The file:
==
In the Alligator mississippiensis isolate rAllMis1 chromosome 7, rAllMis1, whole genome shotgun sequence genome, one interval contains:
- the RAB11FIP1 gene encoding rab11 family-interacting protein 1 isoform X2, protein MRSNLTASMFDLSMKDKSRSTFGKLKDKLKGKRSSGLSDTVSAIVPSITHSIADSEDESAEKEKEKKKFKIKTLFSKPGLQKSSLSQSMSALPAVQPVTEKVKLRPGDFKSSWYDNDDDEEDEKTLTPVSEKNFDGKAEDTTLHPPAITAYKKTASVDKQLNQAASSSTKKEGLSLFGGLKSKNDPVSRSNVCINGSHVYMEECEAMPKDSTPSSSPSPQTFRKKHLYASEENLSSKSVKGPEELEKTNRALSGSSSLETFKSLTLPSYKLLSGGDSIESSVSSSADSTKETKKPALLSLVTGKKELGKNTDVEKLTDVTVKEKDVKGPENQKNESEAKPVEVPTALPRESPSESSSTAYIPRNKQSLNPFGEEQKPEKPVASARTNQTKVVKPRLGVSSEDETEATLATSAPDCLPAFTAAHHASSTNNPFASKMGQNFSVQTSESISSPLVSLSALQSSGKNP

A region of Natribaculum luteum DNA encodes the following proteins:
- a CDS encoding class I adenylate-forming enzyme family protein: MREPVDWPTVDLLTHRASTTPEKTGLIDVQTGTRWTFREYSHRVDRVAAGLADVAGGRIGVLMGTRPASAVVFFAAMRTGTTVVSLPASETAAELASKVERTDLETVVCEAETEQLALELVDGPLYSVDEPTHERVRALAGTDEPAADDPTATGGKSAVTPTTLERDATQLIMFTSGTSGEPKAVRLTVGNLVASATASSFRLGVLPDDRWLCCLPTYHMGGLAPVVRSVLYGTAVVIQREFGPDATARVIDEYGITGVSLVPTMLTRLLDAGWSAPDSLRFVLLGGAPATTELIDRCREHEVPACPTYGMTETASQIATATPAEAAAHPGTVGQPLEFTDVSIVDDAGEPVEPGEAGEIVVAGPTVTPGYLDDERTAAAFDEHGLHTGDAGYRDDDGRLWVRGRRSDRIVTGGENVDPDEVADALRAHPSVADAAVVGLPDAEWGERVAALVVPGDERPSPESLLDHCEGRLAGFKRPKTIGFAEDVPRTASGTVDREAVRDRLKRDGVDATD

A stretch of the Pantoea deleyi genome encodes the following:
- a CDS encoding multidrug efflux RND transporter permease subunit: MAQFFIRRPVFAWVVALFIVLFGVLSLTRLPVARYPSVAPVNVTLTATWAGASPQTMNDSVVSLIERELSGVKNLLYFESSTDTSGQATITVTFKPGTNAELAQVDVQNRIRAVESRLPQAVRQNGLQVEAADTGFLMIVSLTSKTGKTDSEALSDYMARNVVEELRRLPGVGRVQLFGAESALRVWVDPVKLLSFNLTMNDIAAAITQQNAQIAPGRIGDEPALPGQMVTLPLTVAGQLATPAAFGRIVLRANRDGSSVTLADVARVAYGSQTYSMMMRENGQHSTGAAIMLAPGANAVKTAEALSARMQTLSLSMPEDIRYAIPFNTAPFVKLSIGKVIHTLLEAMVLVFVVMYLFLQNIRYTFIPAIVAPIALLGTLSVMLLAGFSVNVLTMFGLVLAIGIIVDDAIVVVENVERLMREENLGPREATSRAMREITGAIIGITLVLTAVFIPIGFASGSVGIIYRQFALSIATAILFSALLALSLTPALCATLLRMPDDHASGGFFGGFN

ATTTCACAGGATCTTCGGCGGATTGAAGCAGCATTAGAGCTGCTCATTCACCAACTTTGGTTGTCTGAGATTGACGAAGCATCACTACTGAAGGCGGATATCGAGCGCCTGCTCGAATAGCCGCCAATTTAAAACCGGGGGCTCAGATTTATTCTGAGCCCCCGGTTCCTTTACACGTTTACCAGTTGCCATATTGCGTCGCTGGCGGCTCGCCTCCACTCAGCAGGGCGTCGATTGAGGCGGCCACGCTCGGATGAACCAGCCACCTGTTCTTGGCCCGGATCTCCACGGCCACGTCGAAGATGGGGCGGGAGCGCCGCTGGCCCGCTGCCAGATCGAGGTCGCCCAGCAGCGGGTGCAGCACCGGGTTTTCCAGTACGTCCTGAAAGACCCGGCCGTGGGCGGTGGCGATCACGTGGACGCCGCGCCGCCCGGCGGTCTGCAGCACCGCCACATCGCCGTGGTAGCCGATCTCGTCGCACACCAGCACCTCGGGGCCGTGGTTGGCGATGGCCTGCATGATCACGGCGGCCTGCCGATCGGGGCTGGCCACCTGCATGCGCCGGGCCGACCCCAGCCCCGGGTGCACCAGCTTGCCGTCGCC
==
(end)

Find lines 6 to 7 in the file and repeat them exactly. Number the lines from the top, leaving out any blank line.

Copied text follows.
- a CDS encoding multidrug efflux RND transporter permease subunit: MAQFFIRRPVFAWVVALFIVLFGVLSLTRLPVARYPSVAPVNVTLTATWAGASPQTMNDSVVSLIERELSGVKNLLYFESSTDTSGQATITVTFKPGTNAELAQVDVQNRIRAVESRLPQAVRQNGLQVEAADTGFLMIVSLTSKTGKTDSEALSDYMARNVVEELRRLPGVGRVQLFGAESALRVWVDPVKLLSFNLTMNDIAAAITQQNAQIAPGRIGDEPALPGQMVTLPLTVAGQLATPAAFGRIVLRANRDGSSVTLADVARVAYGSQTYSMMMRENGQHSTGAAIMLAPGANAVKTAEALSARMQTLSLSMPEDIRYAIPFNTAPFVKLSIGKVIHTLLEAMVLVFVVMYLFLQNIRYTFIPAIVAPIALLGTLSVMLLAGFSVNVLTMFGLVLAIGIIVDDAIVVVENVERLMREENLGPREATSRAMREITGAIIGITLVLTAVFIPIGFASGSVGIIYRQFALSIATAILFSALLALSLTPALCATLLRMPDDHASGGFFGGFN

ATTTCACAGGATCTTCGGCGGATTGAAGCAGCATTAGAGCTGCTCATTCACCAACTTTGGTTGTCTGAGATTGACGAAGCATCACTACTGAAGGCGGATATCGAGCGCCTGCTCGAATAGCCGCCAATTTAAAACCGGGGGCTCAGATTTATTCTGAGCCCCCGGTTCCTTTACACGTTTACCAGTTGCCATATTGCGTCGCTGGCGGCTCGCCTCCACTCAGCAGGGCGTCGATTGAGGCGGCCACGCTCGGATGAACCAGCCACCTGTTCTTGGCCCGGATCTCCACGGCCACGTCGAAGATGGGGCGGGAGCGCCGCTGGCCCGCTGCCAGATCGAGGTCGCCCAGCAGCGGGTGCAGCACCGGGTTTTCCAGTACGTCCTGAAAGACCCGGCCGTGGGCGGTGGCGATCACGTGGACGCCGCGCCGCCCGGCGGTCTGCAGCACCGCCACATCGCCGTGGTAGCCGATCTCGTCGCACACCAGCACCTCGGGGCCGTGGTTGGCGATGGCCTGCATGATCACGGCGGCCTGCCGATCGGGGCTGGCCACCTGCATGCGCCGGGCCGACCCCAGCCCCGGGTGCACCAGCTTGCCGTCGCC